Wednesday, April 04, 2007

My reponse to "Do Schools Quash Student's Enthusiasm for Learning?

One of the posts in this week’s Carnival of Education is by Scott McLeod who asks Do Schools Quash Students' Enthusiasm for Learning? I started to add a comment, but it became so long that I turned it into this post.

The way public schools are structured is after a factory model. The factory model means that teachers teach to the average student. Sometimes the students who already got it will be bored out of their skulls. And the students who didn’t get it will soon be lost. This means that the classroom setting is only fueling the fire some of the time. Some of the time a student’s love for learning is being starved or worse being doused.

Scott asks "What is it about our educational system that (dare I say it?) beats the academic enthusiasm out of our children?"

My answer is it is the very nature of public schools.

I graduated from high school with little love for learning. I knew it was something I had to do, but it wasn’t something I enjoyed doing. I headed off to a university and got a degree. It wasn’t until my late twenties that I was able to rekindle a love for learning, learning for the fun of it, not just because I was suppose to learn something for a teacher, or for a job.

There have been huge efforts over the last several decades to improve or reform education. Fifty years ago lots of intelligent people responded to “Why can’t Johnny Read?” Unfortunately things got worse.

A couple decades back the 1983 report, "A Nation At Risk" had this famous quote:

"If an unfriendly foreign power had attempted to impose on America the mediocre educational performance that exists today, we might well have viewed it as an act of war. As it stands, we have allowed this to happen to ourselves."

Again thousands of smart, dedicated people tried to fix the problems with public schools. But again, things got worse.

People keep trying to tweak public education so it will be better. It isn’t working. I don’t think it will really improve as it is currently structured. After millions, or maybe billions, of man hours invested in trying to fix public schools, maybe it is time to think out of the box and acknowledge that we need something fundamentally different. Maybe it is vouchers, maybe it is charter schools, maybe something else. But public schools haven’t changed their basic nature in a long time. Every year hundreds of thousands of children graduate from high school who are functionally illiterate.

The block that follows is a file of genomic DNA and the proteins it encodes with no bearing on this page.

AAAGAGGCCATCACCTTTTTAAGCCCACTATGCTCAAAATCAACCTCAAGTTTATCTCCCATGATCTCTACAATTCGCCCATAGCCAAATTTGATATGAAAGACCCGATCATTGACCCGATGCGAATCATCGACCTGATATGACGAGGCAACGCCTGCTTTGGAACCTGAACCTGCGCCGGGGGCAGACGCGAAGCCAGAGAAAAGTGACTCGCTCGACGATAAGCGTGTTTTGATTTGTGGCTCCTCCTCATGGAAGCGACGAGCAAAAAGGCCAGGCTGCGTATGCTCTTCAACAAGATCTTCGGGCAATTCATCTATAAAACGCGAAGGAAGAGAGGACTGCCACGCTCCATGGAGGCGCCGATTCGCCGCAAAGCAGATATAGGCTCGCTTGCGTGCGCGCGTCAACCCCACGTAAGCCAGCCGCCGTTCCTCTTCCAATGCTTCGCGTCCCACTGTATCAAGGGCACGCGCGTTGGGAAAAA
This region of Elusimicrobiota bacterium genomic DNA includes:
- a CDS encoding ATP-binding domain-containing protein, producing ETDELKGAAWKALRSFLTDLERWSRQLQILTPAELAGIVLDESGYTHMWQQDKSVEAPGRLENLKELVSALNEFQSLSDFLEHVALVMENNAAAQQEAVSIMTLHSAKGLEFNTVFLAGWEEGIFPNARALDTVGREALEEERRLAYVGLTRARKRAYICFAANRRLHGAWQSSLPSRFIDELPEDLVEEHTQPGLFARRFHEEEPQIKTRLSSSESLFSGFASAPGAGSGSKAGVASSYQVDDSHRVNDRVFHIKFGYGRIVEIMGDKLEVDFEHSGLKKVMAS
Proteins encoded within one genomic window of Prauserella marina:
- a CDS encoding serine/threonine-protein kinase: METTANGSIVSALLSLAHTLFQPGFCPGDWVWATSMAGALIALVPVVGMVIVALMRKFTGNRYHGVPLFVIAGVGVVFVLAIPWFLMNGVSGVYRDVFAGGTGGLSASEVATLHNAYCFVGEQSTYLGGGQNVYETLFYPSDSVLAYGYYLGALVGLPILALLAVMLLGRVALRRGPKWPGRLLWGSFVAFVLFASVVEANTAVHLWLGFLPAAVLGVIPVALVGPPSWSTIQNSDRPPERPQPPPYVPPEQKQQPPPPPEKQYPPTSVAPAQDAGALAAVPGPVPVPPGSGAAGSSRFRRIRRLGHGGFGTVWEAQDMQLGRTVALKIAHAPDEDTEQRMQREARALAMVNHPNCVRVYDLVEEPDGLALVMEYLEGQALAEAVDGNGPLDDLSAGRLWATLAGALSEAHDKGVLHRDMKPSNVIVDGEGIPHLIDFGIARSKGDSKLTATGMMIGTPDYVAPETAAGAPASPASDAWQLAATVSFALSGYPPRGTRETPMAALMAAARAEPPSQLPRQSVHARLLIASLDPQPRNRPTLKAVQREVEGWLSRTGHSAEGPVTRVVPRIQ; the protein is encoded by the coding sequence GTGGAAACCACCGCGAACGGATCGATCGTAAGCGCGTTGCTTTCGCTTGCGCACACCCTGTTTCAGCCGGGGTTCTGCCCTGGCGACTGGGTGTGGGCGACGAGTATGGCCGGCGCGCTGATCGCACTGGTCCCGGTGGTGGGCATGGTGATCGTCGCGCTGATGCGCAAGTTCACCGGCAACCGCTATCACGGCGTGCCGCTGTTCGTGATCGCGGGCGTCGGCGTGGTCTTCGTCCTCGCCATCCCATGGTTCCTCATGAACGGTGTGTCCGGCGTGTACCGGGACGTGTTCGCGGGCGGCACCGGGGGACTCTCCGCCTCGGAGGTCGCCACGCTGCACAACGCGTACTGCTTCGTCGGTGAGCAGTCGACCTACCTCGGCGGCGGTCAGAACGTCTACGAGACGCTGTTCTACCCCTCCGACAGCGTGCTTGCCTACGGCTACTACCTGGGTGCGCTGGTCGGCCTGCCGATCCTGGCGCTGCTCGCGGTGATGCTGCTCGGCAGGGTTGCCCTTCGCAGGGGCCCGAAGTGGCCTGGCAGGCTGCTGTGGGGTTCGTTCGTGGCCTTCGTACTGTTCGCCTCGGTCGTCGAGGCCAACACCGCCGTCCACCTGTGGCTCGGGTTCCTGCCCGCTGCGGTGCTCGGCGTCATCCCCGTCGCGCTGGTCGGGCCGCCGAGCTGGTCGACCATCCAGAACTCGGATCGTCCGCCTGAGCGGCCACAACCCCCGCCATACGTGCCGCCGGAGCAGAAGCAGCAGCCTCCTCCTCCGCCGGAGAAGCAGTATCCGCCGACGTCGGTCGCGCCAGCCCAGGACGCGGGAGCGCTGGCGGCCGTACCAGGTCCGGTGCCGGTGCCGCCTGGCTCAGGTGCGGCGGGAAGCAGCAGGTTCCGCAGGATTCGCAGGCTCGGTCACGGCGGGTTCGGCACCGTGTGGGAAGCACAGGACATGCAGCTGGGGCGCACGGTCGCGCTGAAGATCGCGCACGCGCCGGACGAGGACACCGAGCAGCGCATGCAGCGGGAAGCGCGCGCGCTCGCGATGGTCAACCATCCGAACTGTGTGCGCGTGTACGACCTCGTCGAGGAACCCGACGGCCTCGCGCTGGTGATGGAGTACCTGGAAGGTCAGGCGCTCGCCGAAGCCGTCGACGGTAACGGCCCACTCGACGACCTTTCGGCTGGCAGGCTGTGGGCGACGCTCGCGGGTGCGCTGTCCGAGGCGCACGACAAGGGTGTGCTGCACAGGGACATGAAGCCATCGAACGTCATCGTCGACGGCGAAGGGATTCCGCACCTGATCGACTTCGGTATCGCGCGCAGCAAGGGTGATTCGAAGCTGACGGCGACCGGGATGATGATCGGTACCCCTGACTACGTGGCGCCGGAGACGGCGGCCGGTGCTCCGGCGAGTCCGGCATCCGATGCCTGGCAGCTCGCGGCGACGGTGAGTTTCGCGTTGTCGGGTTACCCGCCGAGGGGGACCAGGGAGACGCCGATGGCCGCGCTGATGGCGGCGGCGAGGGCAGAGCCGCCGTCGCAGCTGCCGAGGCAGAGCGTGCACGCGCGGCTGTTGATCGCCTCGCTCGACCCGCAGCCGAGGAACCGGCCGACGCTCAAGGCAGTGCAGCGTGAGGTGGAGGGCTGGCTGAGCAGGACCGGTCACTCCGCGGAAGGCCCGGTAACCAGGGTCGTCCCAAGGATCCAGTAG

Young children are naturally curious. At three to five one of their favorite questions is “Why?” They hit kindegarten and are told to be quiet. They have to wait. They are taught stuff they have little interest in, or even understanding of. As Scott painfully points out most children graduate from high school with little love for learning.

I don’t believe that public schools can nourish a love for learning. By the very nature of forcing children to learn with everyone else, each child’s fire is often being smothered.

This is one of the reasons my wife and I choose to home school. We wanted to feed the love of learning so our daughters would become life long learners.

I just now asked my three daughters about their attitude towards learning. My twelve year old said that she finds most subjects interesting, but she doesn’t enjoy grammar. My ten year old said she likes to learn. My six year old had to add that she recently cried because my wife wasn’t giving her another math worksheet. (The youngest likes to copy her older sisters.)

To keep things in perspective there are times when all three daughters will fuss if we ask them to practice their piano, or write a report. But in general homeschooling has fewer times that we are dousing the fire. Our daughters are very rarely bored being forced to study something they already know, or confused because the lesson has moved on to the next topic before they mastered the current topic.

In the afternoon when the lessons are done, they will often play games together, or read. But they will also learn on their own. For example they love to read about cats, dogs, and especially horses. They frequently check out The Ultimate Horse Book from the library. They studied it and talked about it. They have learned a ton about horses. But they have also learned some about biology and history.

One of our goals as parents is to keep our daughter’s love for learning alive to their adult years. So far I think we have been successful.

Technorati tags: homeschooling, homeschool, home school, home education, parenting, children, education

1 comment:

ChristineMM said...

Dear Cates,
I have awarded you The Thinking Blogger Award.

You can pick it up here.

Thanks for all the work you do with your blog.